From the Guardian, John Crace (11th Nov 2011) “Quite deliberately, with little fanfare, Rev. gets to the heart of the modern church by exposing it as both a source of much goodness and a complete irrelevance.” Nice for the writers of “Rev.” although somewhat damning with faint praise for the Church of England. Meanwhile Alison Graham has come round to liking the series (‘Radio Times’ week beginning 26th Nov 2011).

From a technical point of view it makes a change to see a fictional portrayal of the C of E that does not have me shouting at the TV: “that service is not authorised”, “you haven’t done the legal preliminaries”, “a green stole in Advent – you must be mad!” OK so it’s not really that important in a film or some such but other professionals have confessed the same impatience with inaccurate portrayals: real police compared to TV cop shows, real forensic scientists compared to etc … well you get the picture. It’s OK when you remember that it is fiction but people do often get their ideas from what they see on TV.

So far I have not noticed any major gaffes. For example, the prayer used in episode 3 was straight from the service of Compline and appropriate for a house blessing – and the archdeacon was quite right: leave exorcism to the experts. Similarly Rev. was right when he explained that the Holy Spirit is not a ghost, although he did start to get unstuck when he talked about “God’s energy” – He is more than an impersonal force – but I don’t expect systematic theology from a comedy.

Of course some of Rev. is somewhat far-fetched; it is fiction, after all. However, I find that any minor discomfort I may feel is because some of it can be quite close to home. Ministry can feel a bit like Rev. sometimes.

As for what rating I would give: technical accuracy 9 out of ten; story lines: 7 out of ten; laughter: 3 out of ten; feel good factor: 8 out of ten. Overall 7 out of ten or four stars.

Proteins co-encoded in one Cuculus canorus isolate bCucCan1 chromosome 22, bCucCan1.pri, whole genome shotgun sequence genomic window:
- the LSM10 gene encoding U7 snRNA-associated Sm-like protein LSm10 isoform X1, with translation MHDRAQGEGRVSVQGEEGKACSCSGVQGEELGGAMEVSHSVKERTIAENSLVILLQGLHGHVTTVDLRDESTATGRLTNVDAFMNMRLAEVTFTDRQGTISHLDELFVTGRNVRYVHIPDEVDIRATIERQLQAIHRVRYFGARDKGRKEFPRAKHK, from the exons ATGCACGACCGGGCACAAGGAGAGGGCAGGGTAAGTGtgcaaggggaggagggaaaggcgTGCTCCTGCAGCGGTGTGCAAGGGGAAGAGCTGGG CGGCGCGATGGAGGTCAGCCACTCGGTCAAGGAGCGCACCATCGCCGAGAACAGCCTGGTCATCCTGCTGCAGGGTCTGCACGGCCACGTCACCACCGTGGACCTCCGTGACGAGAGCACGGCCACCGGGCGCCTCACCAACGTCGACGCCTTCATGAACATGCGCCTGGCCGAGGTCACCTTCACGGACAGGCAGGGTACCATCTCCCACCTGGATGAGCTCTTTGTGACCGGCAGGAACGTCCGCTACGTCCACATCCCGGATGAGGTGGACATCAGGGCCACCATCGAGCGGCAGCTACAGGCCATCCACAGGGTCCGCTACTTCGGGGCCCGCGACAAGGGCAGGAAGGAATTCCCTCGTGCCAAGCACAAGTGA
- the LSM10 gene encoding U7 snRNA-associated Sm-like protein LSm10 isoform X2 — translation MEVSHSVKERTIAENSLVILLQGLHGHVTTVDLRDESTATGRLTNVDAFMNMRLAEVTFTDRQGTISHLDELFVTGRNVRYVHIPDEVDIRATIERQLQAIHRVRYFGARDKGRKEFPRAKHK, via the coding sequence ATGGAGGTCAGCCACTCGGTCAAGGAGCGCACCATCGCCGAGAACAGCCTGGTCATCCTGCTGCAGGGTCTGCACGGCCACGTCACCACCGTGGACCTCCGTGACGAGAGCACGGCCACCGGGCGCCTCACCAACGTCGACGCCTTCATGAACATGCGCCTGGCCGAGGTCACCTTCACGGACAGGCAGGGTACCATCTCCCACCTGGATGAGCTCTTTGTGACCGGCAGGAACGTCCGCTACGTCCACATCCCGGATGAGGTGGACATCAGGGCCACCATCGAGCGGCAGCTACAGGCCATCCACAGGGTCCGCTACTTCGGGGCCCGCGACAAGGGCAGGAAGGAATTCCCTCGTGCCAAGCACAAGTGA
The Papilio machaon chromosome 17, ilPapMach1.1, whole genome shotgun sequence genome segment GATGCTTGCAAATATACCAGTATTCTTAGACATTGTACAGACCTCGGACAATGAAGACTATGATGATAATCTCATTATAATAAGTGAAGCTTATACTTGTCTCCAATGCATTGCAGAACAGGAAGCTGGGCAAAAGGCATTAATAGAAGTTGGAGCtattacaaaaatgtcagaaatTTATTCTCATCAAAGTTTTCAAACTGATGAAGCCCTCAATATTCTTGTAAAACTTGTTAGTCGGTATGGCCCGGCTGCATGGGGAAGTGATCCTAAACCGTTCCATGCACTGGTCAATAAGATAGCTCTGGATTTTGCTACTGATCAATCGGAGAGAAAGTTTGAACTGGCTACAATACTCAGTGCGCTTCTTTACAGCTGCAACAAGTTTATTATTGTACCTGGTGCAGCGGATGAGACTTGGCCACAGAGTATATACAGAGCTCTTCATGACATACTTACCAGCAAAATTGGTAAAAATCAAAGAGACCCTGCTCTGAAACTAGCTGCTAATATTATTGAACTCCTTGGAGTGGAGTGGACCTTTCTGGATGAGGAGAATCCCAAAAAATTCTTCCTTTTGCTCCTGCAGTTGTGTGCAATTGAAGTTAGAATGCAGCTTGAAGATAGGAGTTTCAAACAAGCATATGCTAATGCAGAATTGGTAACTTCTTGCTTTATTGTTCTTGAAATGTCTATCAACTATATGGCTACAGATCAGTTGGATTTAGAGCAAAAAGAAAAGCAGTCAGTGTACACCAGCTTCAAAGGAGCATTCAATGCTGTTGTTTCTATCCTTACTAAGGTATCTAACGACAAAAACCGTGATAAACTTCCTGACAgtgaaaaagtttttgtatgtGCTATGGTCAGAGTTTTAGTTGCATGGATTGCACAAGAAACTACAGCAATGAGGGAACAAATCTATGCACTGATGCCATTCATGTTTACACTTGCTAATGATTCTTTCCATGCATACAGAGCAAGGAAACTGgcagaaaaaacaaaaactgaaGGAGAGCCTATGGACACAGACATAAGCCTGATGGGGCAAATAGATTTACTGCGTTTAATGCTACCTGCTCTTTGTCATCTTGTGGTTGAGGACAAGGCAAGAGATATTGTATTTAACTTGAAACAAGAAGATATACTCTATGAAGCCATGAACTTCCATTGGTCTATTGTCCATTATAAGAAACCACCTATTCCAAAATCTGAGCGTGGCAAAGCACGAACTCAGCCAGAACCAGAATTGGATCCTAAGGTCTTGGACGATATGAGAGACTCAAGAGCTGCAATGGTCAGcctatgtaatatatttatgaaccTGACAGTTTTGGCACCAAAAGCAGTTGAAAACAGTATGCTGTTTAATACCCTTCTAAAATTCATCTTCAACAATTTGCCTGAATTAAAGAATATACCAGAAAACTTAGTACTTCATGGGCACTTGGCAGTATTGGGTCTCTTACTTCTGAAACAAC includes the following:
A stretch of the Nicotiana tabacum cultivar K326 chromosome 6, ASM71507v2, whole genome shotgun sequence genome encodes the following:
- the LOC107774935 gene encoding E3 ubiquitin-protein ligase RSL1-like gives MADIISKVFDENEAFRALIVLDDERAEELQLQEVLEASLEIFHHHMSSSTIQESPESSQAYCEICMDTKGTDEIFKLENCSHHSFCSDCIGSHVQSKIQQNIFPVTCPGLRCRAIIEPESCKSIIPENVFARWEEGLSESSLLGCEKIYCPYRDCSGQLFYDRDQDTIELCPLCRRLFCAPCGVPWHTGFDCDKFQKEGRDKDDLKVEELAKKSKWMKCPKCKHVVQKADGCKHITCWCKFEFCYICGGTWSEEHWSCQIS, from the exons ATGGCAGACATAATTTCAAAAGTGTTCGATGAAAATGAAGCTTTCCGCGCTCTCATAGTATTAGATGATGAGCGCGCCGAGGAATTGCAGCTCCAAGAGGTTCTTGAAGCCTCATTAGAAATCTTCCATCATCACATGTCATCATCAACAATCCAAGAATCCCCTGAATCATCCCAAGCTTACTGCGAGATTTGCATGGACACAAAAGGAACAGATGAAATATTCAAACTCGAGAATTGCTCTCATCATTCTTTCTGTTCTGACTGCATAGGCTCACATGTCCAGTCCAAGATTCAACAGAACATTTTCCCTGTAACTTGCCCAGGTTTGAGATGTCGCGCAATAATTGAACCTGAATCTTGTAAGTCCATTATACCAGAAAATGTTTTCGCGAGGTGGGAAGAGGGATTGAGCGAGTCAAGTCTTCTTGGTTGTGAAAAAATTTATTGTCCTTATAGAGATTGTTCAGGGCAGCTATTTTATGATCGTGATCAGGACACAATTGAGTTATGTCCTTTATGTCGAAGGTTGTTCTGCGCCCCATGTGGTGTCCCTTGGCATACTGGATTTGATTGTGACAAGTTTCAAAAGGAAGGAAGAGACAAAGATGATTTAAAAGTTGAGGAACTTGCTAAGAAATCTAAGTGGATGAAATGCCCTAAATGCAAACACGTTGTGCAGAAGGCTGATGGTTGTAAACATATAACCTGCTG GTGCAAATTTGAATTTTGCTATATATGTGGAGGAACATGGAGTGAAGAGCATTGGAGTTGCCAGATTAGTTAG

Women bishops?

Most of what follows has also been published in our parish magazine. The Church of England’s General Synod is currently consulting the dioceses’ about proposals that would allow for women to be ordained bishop. The proposals also make provision for those who cannot accept this on grounds of conscience. I think it is fair to say that during the forth-coming debate it is unlikely that anyone will change their mind. The issues have been discussed for many years and I, for one, have not heard anything new recently to make me change my mind – much as I respect those with whom I disagree.

In 1975 the General Synod of the Church of England resolved that “there are no fundamental objections to the ordination of women to the priesthood”. It took some twenty or so years before that became a reality. Since then there has been much debate, discussion, and argument over how to interpret the Bible, and much soul-searching over the issue.

What follows is my personal opinion but I hope it will be useful whatever side of the discussion you find yourself on.

In the 1980s, when I first considered the question of the ordination of women, I was told that it was contrary to what the Bible taught, against the long-held tradition of the Church and to ordain women as priests would be to give in to the spirit of the age rather than to spread the good news of Christ.

However, when I came to look up the Bible references for myself, I found that the New Testament did not necessarily confirm that view. Some of the texts quoted were not about ordination as such – and were routinely ignored by churches. For example, in 1 Timothy it says that women should not teach yet they were allowed to be Sunday School teachers and college lecturers.